Mars, Moon & Meteor Shower Put on Predawn Sky Show Friday
This sky map shows the position of Mars and the moon in the predawn sky on Friday, Oct. 21, 2011 at about 5 a.m. for skywatchers with clear skies in mid-northern latitudes.
Credit: Starry Night Software

If you’re out and about a few hours before sunrise on Friday (Oct. 21), waiting to catch sight of the Orionid meteor darting across the night sky, you might also want to cast a gaze toward the southeast part of the sky to admire the waning crescent moon and another bright treat: the planet Mars.

The moon will appear about 37 percent illuminated Friday morning, but it won't be alone. Shining near the moon like a bright, yellowish-orange "star" will be the planet Mars just 10 degrees to the moon's lower left. Your clenched fist measures roughly 10 degrees across at arm's length.

The sky map available here shows the position of Mars and the moon early Friday morning for skywatchers with clear skies.

Mars currently shines at magnitude +1.2 on the reverse scale used by astronomers to measure an object's brightness in the sky. On that scale, the lower an object's magnitude the brighter it appears, so Mars is currently a bit fainter than the nearby star Pollux in the constellation Gemini (the Twins).You can find the Red Planet rising from out of the east-northeast at around 1:30 a.m. local daylight time. [Photos of Mars: The Amazing Red Planet]

Meanwhile, the Orionid meteor shower is nearing its peak. The "shooting star" display will peak before sunrise on Saturday (Oct. 22). The Orionids are created by leftover material from the famous comet Halley, also known as Halley's Comet, and typically offer up to five meteors per hour in the days before and after the peak.

Mars, the Red Planet

Mars will continue to come closer to Earth with each passing day, and consequently continues to brighten, although it continues to be a slow process. On Friday morning, Mars is still a good distance from us at 155 million miles (249 million kilometers), a little less than 14 light-minutes from Earth. 

By next month, the brightening process will begin to increase noticeably, and by next March, Mars will be just slightly dimmer than Sirius, the brightest star in the sky.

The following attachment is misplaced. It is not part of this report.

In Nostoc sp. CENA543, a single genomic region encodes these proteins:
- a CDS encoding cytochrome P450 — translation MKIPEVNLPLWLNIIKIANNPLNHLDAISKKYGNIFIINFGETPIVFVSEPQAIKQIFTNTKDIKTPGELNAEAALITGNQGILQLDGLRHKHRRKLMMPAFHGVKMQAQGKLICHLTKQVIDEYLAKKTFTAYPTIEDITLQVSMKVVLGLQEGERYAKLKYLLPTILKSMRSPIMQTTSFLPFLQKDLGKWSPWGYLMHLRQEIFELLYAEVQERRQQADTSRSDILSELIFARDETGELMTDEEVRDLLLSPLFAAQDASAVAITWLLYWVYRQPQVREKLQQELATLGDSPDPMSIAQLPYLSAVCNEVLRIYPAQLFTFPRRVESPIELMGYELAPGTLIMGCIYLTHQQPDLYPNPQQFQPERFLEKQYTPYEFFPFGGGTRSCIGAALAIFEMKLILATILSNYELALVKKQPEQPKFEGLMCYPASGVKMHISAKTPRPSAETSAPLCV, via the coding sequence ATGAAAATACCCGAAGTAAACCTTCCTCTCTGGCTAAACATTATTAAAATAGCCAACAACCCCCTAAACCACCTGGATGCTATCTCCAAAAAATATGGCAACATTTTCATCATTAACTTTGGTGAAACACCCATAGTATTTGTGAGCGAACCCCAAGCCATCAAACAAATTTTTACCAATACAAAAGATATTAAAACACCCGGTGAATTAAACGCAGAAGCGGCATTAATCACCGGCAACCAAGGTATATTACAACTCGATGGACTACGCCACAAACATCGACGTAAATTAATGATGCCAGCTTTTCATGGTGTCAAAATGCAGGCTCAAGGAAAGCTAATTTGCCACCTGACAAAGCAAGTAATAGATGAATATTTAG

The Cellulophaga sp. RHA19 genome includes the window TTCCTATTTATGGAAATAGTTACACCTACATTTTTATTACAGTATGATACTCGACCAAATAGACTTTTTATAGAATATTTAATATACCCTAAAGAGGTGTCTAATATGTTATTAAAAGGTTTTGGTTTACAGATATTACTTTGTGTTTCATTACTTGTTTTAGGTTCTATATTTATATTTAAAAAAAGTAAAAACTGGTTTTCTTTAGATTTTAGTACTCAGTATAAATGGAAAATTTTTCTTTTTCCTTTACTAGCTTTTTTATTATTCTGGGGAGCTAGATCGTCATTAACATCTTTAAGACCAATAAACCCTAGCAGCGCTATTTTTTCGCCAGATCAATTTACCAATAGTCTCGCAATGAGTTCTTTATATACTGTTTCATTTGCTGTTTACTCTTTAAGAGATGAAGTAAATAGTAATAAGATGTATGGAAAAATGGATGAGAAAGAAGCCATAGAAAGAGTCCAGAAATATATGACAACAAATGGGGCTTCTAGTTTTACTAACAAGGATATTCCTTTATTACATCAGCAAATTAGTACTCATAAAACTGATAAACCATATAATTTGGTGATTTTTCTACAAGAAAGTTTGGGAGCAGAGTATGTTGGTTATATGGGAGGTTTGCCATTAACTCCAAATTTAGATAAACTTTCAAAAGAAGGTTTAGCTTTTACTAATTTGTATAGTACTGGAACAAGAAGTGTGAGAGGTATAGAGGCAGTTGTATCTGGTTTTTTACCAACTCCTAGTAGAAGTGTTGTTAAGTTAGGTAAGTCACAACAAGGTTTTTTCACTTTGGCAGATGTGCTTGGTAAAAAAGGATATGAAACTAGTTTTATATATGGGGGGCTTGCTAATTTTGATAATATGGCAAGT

You can train your telescope on Mars, but don't expect to be astounded. In even moderately big scopes, Mars appears as a tiny, featureless orange globe measuring just 5.6 arc seconds across — only a little bigger than the aqua-hued seventh planet in our solar system, Uranus.

 

Coming at you: the radiant of the Orionid meteor shower is in the constellation of Orion, the Hunter. You can find the constellation easily overhead in the predawn sky. Look for three close stars of Orion's belt, and three more that hang below as his sword. Then find the bright stars that represent his shoulders. The meteor shower's point of origin, or radiant, is noted. But shooting stars could show up anywhere in the sky.
Coming at you: the radiant of the Orionid meteor shower is in the constellation of Orion, the Hunter. You can find the constellation easily overhead in the predawn sky. Look for three close stars of Orion's belt, and three more that hang below as his sword. Then find the bright stars that represent his shoulders. The meteor shower's point of origin, or radiant, is noted. But shooting stars could show up anywhere in the sky.
Credit: Starry Night Software

 

The moon and Mars

The moon's distance from us is decreasing much more rapidly than that of Mars. On Friday morning, it will be about 233,000 miles (375,000 km) away. But come next Wednesday (Oct. 26), we'll have a new moon, which will also coincide with the day of perigee, the moon's closest approach to Earth each month. At that point, Earth's nearest neighbor will be just 221,862 miles (357,035 km) away.

The result will be unusually high and low tides for about a day or two after this date. Every month, "spring tides" occur when the moon is full and new. At these times, the moon and sun form a line with the Earth, so their tidal effects add together. (The sun exerts a little less than half the tidal force of the moon). 

So if you're not having luck spotting any streaking Orionid meteors, take heart, and train your eyes on some more permanent fixtures in our night sky.

Editor's note: If you snap a great image of the moon, Mars or an Orionid meteor and would like to share it for a possible image gallery or story, please contact managing editor Tariq Malik at tmalik@space.com.

Joe Rao serves as an instructor and guest lecturer at New York's Hayden Planetarium. He writes about astronomy for The New York Times and other publications, and he is also an on-camera meteorologist for News 12 Westchester, New York.